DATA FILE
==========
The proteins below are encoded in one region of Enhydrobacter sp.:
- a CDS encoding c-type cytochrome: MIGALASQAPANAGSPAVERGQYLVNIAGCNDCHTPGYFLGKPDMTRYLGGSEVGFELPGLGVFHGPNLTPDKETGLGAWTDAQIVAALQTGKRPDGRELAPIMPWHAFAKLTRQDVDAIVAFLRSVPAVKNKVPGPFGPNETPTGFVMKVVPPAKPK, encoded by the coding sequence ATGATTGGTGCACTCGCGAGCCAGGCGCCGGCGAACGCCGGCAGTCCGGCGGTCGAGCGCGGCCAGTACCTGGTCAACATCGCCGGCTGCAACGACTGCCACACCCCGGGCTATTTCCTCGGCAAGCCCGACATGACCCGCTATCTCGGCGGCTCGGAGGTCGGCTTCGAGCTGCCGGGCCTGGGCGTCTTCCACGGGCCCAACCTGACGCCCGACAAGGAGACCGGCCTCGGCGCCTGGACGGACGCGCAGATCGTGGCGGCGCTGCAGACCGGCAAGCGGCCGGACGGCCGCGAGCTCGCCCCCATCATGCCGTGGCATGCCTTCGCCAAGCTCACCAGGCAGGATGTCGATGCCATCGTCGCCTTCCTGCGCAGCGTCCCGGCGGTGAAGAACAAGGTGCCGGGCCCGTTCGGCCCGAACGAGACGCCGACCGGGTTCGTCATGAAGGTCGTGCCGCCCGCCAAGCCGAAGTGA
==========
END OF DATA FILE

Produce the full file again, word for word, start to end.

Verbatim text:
The proteins below are encoded in one region of Enhydrobacter sp.:
- a CDS encoding c-type cytochrome: MIGALASQAPANAGSPAVERGQYLVNIAGCNDCHTPGYFLGKPDMTRYLGGSEVGFELPGLGVFHGPNLTPDKETGLGAWTDAQIVAALQTGKRPDGRELAPIMPWHAFAKLTRQDVDAIVAFLRSVPAVKNKVPGPFGPNETPTGFVMKVVPPAKPK, encoded by the coding sequence ATGATTGGTGCACTCGCGAGCCAGGCGCCGGCGAACGCCGGCAGTCCGGCGGTCGAGCGCGGCCAGTACCTGGTCAACATCGCCGGCTGCAACGACTGCCACACCCCGGGCTATTTCCTCGGCAAGCCCGACATGACCCGCTATCTCGGCGGCTCGGAGGTCGGCTTCGAGCTGCCGGGCCTGGGCGTCTTCCACGGGCCCAACCTGACGCCCGACAAGGAGACCGGCCTCGGCGCCTGGACGGACGCGCAGATCGTGGCGGCGCTGCAGACCGGCAAGCGGCCGGACGGCCGCGAGCTCGCCCCCATCATGCCGTGGCATGCCTTCGCCAAGCTCACCAGGCAGGATGTCGATGCCATCGTCGCCTTCCTGCGCAGCGTCCCGGCGGTGAAGAACAAGGTGCCGGGCCCGTTCGGCCCGAACGAGACGCCGACCGGGTTCGTCATGAAGGTCGTGCCGCCCGCCAAGCCGAAGTGA